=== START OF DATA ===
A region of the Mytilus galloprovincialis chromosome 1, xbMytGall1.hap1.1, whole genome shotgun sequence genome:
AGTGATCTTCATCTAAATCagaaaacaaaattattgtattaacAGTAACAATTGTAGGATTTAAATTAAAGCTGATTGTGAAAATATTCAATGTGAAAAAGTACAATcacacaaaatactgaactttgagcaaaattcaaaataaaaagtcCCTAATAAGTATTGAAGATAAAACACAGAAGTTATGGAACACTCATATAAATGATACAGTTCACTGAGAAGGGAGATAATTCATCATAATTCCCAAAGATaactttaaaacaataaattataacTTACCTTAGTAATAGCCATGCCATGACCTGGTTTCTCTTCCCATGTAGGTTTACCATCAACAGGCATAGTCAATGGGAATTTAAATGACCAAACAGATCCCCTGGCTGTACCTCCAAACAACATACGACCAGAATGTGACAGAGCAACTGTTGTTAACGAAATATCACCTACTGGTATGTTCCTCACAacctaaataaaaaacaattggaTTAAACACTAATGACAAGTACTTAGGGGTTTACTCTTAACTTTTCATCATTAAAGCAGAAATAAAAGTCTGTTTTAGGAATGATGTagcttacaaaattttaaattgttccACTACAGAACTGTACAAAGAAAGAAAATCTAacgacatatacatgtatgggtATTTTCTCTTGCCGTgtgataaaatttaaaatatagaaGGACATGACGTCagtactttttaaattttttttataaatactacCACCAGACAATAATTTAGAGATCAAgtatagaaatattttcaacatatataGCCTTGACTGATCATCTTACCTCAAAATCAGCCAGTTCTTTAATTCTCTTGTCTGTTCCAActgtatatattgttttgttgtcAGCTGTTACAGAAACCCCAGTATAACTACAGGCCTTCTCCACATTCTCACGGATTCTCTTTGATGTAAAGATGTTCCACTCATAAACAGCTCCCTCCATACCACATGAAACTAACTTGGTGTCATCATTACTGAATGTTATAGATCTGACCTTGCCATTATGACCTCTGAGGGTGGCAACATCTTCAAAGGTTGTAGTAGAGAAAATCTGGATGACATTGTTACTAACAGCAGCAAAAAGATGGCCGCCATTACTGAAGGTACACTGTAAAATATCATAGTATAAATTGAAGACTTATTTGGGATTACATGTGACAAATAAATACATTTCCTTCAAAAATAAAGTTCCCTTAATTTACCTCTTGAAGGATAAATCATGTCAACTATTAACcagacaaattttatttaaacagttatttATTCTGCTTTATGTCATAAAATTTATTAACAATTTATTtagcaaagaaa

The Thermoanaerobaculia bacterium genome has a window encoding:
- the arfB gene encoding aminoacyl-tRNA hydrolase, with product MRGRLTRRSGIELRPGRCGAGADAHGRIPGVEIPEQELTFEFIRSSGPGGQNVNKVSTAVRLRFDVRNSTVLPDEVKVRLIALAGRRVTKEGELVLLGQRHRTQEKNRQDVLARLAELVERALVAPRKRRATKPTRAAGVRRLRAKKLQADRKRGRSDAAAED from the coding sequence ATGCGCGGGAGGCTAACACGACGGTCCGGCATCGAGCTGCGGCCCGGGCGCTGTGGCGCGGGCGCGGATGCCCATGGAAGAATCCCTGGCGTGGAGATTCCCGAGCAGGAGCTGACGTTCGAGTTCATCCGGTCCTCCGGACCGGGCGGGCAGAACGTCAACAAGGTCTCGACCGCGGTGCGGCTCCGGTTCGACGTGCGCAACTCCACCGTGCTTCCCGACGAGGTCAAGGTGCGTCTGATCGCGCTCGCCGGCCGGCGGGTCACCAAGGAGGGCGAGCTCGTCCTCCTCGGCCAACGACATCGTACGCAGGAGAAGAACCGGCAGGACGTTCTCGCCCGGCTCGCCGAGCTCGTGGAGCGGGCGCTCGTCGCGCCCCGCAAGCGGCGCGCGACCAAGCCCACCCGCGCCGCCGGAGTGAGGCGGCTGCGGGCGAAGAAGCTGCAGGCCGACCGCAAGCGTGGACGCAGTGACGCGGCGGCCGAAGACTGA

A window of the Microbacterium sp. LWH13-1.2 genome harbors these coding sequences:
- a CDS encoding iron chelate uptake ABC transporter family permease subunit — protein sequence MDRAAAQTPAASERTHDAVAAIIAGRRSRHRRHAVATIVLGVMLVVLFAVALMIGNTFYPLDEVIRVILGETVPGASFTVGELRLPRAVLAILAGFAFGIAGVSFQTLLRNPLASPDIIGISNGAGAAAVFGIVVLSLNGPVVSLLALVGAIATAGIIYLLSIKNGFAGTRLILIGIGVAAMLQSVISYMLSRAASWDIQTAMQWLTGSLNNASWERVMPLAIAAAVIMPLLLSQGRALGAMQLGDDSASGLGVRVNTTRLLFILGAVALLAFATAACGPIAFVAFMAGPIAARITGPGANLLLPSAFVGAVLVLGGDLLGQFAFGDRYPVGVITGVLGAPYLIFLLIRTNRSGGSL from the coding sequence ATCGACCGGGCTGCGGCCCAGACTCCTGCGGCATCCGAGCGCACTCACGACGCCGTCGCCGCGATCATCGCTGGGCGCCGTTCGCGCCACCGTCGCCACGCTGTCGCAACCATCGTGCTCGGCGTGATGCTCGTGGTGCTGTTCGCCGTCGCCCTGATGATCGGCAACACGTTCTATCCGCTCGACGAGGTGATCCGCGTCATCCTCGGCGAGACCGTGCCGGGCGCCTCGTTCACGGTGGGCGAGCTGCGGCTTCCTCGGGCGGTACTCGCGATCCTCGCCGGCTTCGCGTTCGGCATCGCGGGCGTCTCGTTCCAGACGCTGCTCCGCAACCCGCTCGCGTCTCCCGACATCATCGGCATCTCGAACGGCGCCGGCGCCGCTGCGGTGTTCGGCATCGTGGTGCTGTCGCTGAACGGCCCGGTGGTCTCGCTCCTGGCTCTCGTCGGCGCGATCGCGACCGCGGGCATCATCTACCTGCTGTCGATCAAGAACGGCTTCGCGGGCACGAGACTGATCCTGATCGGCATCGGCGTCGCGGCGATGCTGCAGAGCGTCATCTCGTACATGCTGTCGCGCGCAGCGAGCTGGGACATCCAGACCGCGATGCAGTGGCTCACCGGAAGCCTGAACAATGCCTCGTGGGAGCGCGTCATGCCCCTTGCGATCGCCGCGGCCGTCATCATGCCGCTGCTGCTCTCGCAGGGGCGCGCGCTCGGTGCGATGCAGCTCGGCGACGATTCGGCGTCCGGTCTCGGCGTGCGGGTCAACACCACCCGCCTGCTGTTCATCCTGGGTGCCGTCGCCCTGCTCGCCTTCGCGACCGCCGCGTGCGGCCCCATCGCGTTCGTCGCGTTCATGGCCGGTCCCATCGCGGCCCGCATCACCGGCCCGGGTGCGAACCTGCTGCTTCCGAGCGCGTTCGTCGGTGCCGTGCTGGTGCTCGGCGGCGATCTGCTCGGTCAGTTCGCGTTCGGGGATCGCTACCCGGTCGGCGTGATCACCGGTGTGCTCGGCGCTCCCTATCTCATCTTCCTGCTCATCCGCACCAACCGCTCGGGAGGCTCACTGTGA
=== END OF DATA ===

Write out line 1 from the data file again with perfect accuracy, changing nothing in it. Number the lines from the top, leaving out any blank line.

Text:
A region of the Mytilus galloprovincialis chromosome 1, xbMytGall1.hap1.1, whole genome shotgun sequence genome: